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Circumnavigating the blogosphere

It’s been busy in blogland while I was away. My RSS feeds are full of articles! Here’s some tidbits:

The problem of U of Phoenix ads showing up on the web next to small colleges in searches (something that has been noticed in this region) warranted an article in the Chronicle. After the Phoenix president was confronted at a conference this practice was corrected. But search engine ad placement will always be tricky for small institutions that don’t have large marketing budgets.

I might have to be careful here if I ever need to change jobs! I am liking these Chronicle first-person articles by pseudonym-ed professors from midwest liberal arts colleges.

The Encyclopedia of Distance Learning looks interesting (though pricey). The table of contents is most impressive as is the editor list. Judith Boettcher visited Augsburg a year or two ago (I forget exactly when) and she was an impressive woman to talk to.

I was listening to the World’s technology podcast (July 8th) and was interested in the segment on the role of social technologies in the London bombing aftermath. With most voice communication networks overwhelmed, people used their blogs to post “I’m alright” so that friends and family would know. And camera phones and social picture networks like flickr generated immediate pictures of the aftermath. Even though the voice systems were overloaded, the phones could connect to the internet and upload pictures! One woman started a wiki for people to build an information center on the tragic event — several news outlets followed with pages for people to post their accounts. It seems like these technologies are linking people both in text and images after a major tragedy like never before.

In addition, On The Media had a bit on wikipedia’s entry on the bombing. It fascinates me that this page did not exist and then was created and is filling with information on the event. And the page will continue to change as details unfold. The segment is worth a listen. It really helps differentiate wikipedia from an encyclopedia and from the media. The social nature of these technologies — wikis, blogs, personal devices, flickr — fascinates me in that they allow for the construction of information in almost realtime by everyone.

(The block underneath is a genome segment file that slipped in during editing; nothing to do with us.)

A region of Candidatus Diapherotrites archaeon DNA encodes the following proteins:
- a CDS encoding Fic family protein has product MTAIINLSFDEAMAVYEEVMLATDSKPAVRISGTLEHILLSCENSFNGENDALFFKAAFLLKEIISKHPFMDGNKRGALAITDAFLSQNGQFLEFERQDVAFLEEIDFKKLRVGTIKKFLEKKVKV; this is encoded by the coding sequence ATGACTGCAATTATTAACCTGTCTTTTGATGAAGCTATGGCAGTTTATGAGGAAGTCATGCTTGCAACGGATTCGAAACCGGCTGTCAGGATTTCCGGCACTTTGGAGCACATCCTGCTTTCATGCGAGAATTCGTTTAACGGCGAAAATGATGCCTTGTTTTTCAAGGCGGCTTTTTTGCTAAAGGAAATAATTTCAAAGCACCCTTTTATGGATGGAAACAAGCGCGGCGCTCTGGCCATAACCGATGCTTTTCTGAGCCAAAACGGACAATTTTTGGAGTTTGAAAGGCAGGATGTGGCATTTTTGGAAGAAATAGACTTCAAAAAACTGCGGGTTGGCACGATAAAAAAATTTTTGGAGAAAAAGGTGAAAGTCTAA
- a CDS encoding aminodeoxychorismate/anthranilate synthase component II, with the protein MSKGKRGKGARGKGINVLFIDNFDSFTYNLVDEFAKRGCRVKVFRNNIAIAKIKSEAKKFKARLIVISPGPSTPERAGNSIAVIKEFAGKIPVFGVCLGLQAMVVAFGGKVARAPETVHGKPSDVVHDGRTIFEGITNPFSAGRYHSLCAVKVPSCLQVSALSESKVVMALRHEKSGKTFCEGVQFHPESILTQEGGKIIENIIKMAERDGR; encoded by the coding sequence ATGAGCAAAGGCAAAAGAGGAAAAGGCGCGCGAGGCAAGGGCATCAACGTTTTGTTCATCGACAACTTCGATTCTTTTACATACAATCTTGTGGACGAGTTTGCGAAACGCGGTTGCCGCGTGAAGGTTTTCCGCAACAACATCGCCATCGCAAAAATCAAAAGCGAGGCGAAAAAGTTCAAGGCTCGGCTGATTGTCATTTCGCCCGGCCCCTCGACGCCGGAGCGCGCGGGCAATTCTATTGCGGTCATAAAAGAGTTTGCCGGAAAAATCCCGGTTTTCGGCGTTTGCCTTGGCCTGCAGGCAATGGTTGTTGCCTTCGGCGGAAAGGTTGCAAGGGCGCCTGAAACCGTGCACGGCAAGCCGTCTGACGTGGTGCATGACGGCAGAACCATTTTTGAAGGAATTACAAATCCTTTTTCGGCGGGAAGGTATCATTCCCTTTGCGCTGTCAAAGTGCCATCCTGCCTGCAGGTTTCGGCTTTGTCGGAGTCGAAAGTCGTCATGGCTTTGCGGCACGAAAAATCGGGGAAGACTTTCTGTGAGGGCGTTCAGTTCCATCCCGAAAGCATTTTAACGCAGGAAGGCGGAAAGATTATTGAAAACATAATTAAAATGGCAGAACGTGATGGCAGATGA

Sloan-C View and Blended Learning

The latest issue of the Sloan-C View has some initial results from their April workshop on blended learning. They defined some key elements of blended learning:

Courses integrate online with traditional face to face class activities in a planned, pedagogically valuable manner in which a portion (institutionally defined) of face to face time is replaced by online activity.

I am looking forward to some further publication of workshop results.


ok, m-learning heating up

I noticed several m-learning posts in the blogs I read. Here is a link to mlearnopedia.com in case you want to read more about m-learning.


m-learning again

Things haven’t been too exciting for me in the blogosphere as of late. But from the Online Learning Update, this article on m-learning for ‘hard to reach’ young people is interesting. I could see how the Net Generation (still working on that book, I’ll summarize soon) could take to m-learning. In case you haven’t heard, m-learning is the term coined for mobile learning often with cell phones or PDAs. I don’t think it would work for me. I still have a cautious truce with my cell phone. It’s never glued to my ear nor do I enjoy looking at its little screen. But I am not of the Net Generation.


Achieving Success in Internet-Supported Learning in Higher Education

A new study from the Alliance for Higher Education Competitiveness looks at what makes for successful internet-supported learning. That could be online classes, or just courses that use the internet in a significant way. Their difficult-to-read website offers the full report in PDF, chapter-by-chapter on the web, or a summary version. It’s a bit big to look at right now but…..
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